Joe Mazzulla will have answers in Game 2. Boston remains a heavy favorite in the series. But Game 1 is typically the best opportunity an underdog has to steal a road game because it's when their tactics are freshest. The Celtics weren't ready for what Spoelstra showed them on Wednesday. His opponents rarely are. Now the onus is on Boston to win a road game. It's worth noting that neither the Knicks nor the Bucks did so in the first two rounds.
More statistical notes
Boston had a 62-40 advantage in points in the paint, but Miami overcame this with awesome jump shooting. The Heat shot 16-31 (51.6%) from deep and, according to Cleaning The Glass, 9-14 on long 2s.
Again, a lot of this was Jimmy Butler, who did not come off the floor in the first, third or fourth quarters, but it was definitely not just him. Kyle Lowry scored 13 points in the second quarter, making his first five shots and giving Miami an enormous boost off the bench. The third quarter was when the Heat took over the game, and Max Strus was on the floor the whole time, scoring 13 points on 5-for-8 shooting in that frame after taking only one shot in the first half.
Other notes: The turnover battle, the offensive rebounding battle and the transition battle were all virtually even. Boston had a huge advantage at the free throw line (22-29 to 15-19), but that wasn't enough.
Miami takes Game 1
For the third straight series, the eighth-seeded Heat have won Game 1 on the road. This required another brilliant performance from Playoff Jimmy, but it was also a balanced effort.
FINAL SCORE: Heat 123, Celtics 116
Jimmy Butler: 35 points on 12-25 FG, 2-4 3PT, 9-10 FT, 5 rebounds, 7 assists, 6 steals in 43 minutes
Bam Adebayo: 20 points on 9-13 FG, 8 rebounds, 5 assists, 1 steal in 37 minutes
Max Strus: 15 points on 6-10 FG, 3-5 3PT in 34 minutes
Gabe Vincent: 15 points on 4-6 FG, 3-5 3PT, 4-4 FT in 36 minutes
Caleb Martin: 15 points on 6-11 FG, 3-7 3PT in 30 minutes
Kyle Lowry: 15 points on 6-12 FG, 3-5 3PT in 28 minutes
Jayson Tatum: 30 points on 9-17 FG, 1-3 3PT, 11-11 FT, 7 rebounds, 1 assist, 1 block, 4 turnovers in 41 minutes
Jaylen Brown: 22 points on 10-21 FG, 1-6 3PT, 9 rebounds, 5 assists, 6 turnovers in 38 minutes
Malcolm Brogdon: 19 points on 7-14 FG, 2-4 3PT in 17 minutes
Big bounce for Butler
Just a huuuuuuge shot for Jimmy Butler on a late-clock 3 with about a minute left. This was an incredibly difficult look, off the dribble, and the ball bounced around before dropping in. Butler has been phenomenal creating for both himself and others, especially in the fourth quarter, and he's made big defensive plays, too. He has 34 points, five rebounds, seven assists and six steals with 27.7 seconds on the clock and the Heat up by eight.
Tough Tatum turnovers
Late in the fourth, Jayson Tatum has committed three costly turnovers, first a live-ball turnover on a pass that was stolen by Jimmy Butler and then two consecutive travels. He's also only taken five shots in the second half. He's going to take some heat -- pun kind of intended -- after this game.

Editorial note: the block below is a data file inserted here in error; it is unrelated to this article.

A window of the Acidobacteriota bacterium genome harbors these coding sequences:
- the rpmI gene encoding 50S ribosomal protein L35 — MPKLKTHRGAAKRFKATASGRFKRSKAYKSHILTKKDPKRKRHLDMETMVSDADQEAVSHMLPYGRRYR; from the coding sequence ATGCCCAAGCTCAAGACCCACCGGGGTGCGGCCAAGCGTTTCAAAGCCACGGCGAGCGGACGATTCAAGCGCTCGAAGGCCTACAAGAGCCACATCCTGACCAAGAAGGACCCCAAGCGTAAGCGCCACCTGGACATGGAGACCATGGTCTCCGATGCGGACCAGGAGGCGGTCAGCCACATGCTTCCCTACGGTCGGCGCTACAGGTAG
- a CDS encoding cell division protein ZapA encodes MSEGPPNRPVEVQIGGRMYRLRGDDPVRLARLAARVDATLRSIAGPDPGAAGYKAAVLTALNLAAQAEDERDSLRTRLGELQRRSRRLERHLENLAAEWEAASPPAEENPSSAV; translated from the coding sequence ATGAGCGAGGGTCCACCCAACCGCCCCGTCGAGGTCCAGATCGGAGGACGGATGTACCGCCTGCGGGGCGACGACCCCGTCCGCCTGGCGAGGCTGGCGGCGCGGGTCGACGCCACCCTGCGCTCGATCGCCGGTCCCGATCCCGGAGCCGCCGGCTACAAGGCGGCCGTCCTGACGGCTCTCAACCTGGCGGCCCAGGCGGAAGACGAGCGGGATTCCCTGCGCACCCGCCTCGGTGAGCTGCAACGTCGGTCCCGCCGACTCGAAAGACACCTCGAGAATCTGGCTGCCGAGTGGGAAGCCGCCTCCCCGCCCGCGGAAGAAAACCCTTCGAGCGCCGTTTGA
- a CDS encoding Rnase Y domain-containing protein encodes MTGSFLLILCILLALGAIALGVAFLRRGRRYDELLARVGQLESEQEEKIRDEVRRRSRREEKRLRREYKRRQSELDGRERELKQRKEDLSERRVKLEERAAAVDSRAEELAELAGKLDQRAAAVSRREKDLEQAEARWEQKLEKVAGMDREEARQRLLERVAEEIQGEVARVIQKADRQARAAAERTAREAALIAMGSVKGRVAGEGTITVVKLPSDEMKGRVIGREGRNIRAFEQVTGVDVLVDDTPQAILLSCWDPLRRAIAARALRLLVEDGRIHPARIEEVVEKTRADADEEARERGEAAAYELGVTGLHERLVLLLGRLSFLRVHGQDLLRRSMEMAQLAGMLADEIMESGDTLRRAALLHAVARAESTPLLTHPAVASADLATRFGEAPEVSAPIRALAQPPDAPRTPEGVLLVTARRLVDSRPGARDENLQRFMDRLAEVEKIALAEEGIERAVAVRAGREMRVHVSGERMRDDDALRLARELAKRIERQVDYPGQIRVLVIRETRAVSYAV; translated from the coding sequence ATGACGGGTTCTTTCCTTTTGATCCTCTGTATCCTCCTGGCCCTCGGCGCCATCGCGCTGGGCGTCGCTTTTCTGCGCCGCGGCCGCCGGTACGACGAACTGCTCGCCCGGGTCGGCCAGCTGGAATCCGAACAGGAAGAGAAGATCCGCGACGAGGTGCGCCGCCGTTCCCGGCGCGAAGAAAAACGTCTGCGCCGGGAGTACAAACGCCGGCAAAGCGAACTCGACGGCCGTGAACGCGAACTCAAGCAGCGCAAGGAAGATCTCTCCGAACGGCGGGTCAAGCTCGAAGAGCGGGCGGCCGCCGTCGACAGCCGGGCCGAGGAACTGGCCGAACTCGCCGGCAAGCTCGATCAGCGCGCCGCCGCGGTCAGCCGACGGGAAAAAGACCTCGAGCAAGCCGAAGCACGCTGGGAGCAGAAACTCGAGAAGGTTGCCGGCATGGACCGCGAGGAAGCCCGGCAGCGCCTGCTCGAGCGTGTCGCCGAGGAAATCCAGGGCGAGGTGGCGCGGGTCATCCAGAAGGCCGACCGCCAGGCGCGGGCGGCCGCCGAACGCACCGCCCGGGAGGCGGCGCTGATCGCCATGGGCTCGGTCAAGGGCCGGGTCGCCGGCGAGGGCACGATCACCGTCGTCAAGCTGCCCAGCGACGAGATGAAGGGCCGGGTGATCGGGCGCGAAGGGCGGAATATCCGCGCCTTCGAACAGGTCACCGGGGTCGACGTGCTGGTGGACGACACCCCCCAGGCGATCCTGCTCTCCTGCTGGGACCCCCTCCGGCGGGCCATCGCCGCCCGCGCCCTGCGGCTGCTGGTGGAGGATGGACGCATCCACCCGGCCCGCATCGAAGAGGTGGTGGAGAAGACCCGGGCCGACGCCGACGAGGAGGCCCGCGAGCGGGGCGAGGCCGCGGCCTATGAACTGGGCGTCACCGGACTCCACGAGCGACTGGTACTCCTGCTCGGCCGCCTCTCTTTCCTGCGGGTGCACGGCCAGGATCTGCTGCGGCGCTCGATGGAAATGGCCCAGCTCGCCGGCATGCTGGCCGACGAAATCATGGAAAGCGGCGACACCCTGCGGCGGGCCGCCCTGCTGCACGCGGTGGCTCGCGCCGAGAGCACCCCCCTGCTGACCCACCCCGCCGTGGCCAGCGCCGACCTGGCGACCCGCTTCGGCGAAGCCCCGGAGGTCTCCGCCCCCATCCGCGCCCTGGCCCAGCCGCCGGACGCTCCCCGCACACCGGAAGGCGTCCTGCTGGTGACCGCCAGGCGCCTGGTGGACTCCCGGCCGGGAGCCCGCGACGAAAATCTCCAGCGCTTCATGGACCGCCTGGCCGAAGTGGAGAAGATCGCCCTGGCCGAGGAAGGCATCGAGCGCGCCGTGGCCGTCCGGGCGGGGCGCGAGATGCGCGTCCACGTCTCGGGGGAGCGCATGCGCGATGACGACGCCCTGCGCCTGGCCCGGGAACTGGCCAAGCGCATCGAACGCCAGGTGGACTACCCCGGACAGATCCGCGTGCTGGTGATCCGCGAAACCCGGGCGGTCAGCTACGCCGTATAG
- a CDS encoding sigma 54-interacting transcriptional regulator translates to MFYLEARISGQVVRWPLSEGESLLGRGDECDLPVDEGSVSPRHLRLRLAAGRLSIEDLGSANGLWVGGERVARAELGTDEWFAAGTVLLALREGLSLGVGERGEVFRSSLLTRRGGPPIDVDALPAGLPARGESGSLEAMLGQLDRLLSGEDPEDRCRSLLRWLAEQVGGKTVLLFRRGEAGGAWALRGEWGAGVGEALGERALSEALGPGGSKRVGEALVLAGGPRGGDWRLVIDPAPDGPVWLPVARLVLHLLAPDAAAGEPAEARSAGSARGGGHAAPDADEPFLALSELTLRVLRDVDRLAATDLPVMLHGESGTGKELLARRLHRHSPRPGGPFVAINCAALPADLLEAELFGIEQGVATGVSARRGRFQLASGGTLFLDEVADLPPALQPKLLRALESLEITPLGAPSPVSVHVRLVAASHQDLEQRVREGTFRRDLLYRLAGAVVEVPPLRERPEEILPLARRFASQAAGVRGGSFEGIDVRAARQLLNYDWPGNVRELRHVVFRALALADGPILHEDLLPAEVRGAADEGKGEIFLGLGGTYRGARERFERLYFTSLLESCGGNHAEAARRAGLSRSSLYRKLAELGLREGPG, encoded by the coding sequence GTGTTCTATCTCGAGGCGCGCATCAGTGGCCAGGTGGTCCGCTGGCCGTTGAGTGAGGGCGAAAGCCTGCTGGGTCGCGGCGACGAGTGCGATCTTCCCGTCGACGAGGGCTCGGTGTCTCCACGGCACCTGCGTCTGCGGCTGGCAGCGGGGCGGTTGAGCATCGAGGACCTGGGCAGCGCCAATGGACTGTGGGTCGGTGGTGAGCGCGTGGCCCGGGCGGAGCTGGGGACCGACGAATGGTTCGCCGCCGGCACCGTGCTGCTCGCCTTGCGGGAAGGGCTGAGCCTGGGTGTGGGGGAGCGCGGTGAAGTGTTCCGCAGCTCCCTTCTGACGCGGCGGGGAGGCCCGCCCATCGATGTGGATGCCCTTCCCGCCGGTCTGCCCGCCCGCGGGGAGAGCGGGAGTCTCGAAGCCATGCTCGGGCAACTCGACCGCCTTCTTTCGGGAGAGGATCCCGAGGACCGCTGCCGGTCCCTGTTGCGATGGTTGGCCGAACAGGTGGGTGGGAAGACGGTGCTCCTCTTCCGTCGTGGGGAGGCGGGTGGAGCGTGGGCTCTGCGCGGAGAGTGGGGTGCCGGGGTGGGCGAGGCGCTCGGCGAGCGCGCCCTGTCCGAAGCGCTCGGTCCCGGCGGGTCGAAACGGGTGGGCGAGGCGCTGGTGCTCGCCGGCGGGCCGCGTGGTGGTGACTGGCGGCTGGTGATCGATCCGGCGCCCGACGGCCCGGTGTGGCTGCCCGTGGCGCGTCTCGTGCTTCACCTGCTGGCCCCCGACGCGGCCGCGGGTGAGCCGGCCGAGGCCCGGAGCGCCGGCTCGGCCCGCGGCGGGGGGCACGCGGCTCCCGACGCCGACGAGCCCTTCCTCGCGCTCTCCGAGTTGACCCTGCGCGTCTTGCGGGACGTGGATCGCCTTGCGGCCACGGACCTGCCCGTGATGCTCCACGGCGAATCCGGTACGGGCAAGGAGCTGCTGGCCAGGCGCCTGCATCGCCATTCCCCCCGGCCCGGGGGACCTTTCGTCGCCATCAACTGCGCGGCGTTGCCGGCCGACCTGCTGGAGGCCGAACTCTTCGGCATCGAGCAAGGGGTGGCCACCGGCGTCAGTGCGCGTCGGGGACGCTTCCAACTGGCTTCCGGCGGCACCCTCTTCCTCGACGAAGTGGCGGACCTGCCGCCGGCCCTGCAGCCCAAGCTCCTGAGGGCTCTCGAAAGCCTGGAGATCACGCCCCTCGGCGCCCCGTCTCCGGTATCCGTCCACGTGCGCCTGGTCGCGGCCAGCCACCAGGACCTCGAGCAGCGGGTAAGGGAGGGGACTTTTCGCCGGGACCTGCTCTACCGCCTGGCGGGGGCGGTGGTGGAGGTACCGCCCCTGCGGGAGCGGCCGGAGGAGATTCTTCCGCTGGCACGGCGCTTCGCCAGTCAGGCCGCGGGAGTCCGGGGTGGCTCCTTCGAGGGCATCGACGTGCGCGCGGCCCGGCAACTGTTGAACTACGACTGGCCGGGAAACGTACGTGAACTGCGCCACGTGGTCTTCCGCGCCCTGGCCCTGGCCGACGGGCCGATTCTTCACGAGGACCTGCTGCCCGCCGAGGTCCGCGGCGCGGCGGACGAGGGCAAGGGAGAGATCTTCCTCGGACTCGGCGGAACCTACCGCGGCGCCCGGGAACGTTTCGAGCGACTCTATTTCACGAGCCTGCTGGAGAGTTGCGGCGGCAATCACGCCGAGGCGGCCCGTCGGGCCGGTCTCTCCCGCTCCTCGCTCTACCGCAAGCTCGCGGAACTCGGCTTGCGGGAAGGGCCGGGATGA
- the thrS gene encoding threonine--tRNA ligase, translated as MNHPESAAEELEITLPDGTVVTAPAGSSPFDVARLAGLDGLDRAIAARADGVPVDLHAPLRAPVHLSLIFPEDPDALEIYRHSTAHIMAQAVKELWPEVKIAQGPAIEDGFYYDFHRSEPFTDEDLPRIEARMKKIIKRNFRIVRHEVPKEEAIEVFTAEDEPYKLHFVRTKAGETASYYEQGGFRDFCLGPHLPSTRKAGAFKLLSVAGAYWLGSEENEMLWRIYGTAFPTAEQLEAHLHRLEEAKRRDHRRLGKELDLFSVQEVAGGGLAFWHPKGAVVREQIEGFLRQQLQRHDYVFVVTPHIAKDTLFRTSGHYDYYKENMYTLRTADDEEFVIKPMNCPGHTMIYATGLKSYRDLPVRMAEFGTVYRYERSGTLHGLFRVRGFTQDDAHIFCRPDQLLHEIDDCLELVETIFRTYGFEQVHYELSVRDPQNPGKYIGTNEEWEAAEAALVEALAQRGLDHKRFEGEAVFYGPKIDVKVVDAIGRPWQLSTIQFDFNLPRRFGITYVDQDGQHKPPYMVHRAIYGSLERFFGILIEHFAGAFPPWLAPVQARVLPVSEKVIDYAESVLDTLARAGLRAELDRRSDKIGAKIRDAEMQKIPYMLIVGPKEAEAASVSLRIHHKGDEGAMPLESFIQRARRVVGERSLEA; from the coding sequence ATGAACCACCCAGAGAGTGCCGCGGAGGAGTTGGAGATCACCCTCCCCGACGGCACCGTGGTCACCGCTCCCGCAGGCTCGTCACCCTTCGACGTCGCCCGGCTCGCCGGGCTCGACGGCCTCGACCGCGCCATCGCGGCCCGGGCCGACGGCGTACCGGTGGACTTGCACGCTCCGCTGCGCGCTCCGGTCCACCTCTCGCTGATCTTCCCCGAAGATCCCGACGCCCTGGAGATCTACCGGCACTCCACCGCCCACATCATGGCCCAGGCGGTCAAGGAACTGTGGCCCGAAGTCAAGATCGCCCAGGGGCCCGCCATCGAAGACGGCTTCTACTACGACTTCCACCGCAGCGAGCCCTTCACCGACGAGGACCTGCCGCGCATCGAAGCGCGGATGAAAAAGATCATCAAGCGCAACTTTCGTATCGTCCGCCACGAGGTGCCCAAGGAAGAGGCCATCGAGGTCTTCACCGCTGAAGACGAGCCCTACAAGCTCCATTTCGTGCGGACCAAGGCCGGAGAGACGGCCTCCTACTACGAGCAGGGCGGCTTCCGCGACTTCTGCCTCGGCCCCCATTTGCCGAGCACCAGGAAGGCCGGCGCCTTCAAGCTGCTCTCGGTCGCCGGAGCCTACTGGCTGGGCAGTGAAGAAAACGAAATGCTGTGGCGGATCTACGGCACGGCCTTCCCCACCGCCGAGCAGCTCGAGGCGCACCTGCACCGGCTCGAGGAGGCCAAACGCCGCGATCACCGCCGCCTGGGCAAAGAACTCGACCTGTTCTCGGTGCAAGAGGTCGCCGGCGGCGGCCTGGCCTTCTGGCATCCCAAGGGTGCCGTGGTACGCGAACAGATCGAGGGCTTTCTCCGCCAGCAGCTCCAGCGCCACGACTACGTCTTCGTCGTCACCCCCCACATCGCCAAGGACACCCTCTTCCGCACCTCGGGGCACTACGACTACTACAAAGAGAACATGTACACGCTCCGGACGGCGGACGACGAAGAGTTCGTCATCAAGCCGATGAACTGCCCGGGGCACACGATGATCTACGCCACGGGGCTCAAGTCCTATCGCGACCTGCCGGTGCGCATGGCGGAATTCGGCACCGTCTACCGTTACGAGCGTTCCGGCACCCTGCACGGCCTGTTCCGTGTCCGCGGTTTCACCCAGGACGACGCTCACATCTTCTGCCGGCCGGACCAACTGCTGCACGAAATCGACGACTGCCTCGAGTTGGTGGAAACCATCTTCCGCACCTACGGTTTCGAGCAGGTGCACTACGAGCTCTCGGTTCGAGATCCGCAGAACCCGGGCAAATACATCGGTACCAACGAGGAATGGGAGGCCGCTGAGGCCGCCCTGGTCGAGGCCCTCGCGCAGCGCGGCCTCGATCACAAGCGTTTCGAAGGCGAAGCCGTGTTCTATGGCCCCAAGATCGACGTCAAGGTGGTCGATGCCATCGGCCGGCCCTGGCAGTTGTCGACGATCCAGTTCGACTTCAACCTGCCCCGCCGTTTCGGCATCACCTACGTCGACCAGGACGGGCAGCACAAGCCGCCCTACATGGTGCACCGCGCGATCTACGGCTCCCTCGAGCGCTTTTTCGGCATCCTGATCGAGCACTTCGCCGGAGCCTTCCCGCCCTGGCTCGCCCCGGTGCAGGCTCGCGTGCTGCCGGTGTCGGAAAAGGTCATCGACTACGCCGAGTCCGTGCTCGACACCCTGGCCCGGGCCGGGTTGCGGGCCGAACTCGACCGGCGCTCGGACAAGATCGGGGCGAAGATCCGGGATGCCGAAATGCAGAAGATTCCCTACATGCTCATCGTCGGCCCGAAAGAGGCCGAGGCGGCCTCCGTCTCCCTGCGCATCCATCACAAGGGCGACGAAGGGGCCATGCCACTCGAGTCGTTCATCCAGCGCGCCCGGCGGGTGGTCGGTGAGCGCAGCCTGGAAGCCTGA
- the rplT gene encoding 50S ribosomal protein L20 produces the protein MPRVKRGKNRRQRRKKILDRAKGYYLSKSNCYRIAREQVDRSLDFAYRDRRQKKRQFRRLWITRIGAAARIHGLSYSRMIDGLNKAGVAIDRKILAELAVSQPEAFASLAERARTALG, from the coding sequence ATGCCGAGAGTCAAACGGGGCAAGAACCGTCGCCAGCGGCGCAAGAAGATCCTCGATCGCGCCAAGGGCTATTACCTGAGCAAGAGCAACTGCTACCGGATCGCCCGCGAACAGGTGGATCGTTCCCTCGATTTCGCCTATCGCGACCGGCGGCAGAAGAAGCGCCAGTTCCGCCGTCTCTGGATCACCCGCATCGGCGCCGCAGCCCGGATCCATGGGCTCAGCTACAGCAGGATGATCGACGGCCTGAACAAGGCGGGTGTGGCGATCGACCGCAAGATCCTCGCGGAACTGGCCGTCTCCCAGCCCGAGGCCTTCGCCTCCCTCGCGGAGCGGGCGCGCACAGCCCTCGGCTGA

According to Turner Sports' Allie LaForce, Jaylen Brown spent the entirety of the timeout at the 4:47 mark trying to stop his hand from bleeding. This does not sound great -- and, presumably, it didn't look great -- but, again, he has stayed in the game.
Malcolm Brogdon is a solid, switchable defender. He's smart, strong and has super long arms. When he's on the court with Marcus Smart, Jayson Tatum, Jaylen Brown and Al Horford, though, he is something of a weak link. Jimmy Butler has repeatedly targeted him tonight, and about halfway through the fourth, he did it on multiple possessions, first making a pull-up jumper and then airballing a tougher one. Derrick White has experienced this in Boston, too, even though he made the All-Defensive team this year. (Time and score update: 4:47 left, Heat up 114-109.)
Boston turns up the defense, but...
The Celtics have forced Miami into empty possessions in which it has used up the entire shot clock multiple times in this quarter. The most recent one led directly to a transition 3 from Derrick White on the other end. Jimmy Butler is not discouraged, though -- he set up Bam Adebayo for a floater, then made a tough 2 and then came up with a steal (Jaylen Brown's sixth turnover).
Brown is toughing it out
Jaylen Brown appeared to hurt his elbow or wrist after driving to the basket, falling to the floor and having Bam Adebayo fall on him. On the Celtics' next offensive possession, though, he attacked to the basket and scored, drawing a foul in the process. He appears to be uncomfortable, but he is staying in the game. A few possessions later, he and Adebayo got tangled up again going for a loose ball.